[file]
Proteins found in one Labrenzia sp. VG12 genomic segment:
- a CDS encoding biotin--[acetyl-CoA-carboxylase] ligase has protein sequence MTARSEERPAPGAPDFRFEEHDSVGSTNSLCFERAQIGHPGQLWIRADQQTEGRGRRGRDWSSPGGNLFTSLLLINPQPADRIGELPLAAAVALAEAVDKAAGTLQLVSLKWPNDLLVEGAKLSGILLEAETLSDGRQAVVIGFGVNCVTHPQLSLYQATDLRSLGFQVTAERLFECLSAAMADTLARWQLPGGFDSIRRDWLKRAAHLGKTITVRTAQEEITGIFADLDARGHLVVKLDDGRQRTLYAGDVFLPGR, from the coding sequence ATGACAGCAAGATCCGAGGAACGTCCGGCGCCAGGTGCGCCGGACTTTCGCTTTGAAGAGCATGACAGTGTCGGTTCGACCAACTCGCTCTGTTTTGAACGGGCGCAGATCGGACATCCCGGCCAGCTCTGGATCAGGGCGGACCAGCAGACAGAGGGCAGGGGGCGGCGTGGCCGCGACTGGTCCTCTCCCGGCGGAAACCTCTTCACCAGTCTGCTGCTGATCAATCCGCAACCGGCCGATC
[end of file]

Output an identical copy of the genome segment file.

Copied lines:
Proteins found in one Labrenzia sp. VG12 genomic segment:
- a CDS encoding biotin--[acetyl-CoA-carboxylase] ligase has protein sequence MTARSEERPAPGAPDFRFEEHDSVGSTNSLCFERAQIGHPGQLWIRADQQTEGRGRRGRDWSSPGGNLFTSLLLINPQPADRIGELPLAAAVALAEAVDKAAGTLQLVSLKWPNDLLVEGAKLSGILLEAETLSDGRQAVVIGFGVNCVTHPQLSLYQATDLRSLGFQVTAERLFECLSAAMADTLARWQLPGGFDSIRRDWLKRAAHLGKTITVRTAQEEITGIFADLDARGHLVVKLDDGRQRTLYAGDVFLPGR, from the coding sequence ATGACAGCAAGATCCGAGGAACGTCCGGCGCCAGGTGCGCCGGACTTTCGCTTTGAAGAGCATGACAGTGTCGGTTCGACCAACTCGCTCTGTTTTGAACGGGCGCAGATCGGACATCCCGGCCAGCTCTGGATCAGGGCGGACCAGCAGACAGAGGGCAGGGGGCGGCGTGGCCGCGACTGGTCCTCTCCCGGCGGAAACCTCTTCACCAGTCTGCTGCTGATCAATCCGCAACCGGCCGATC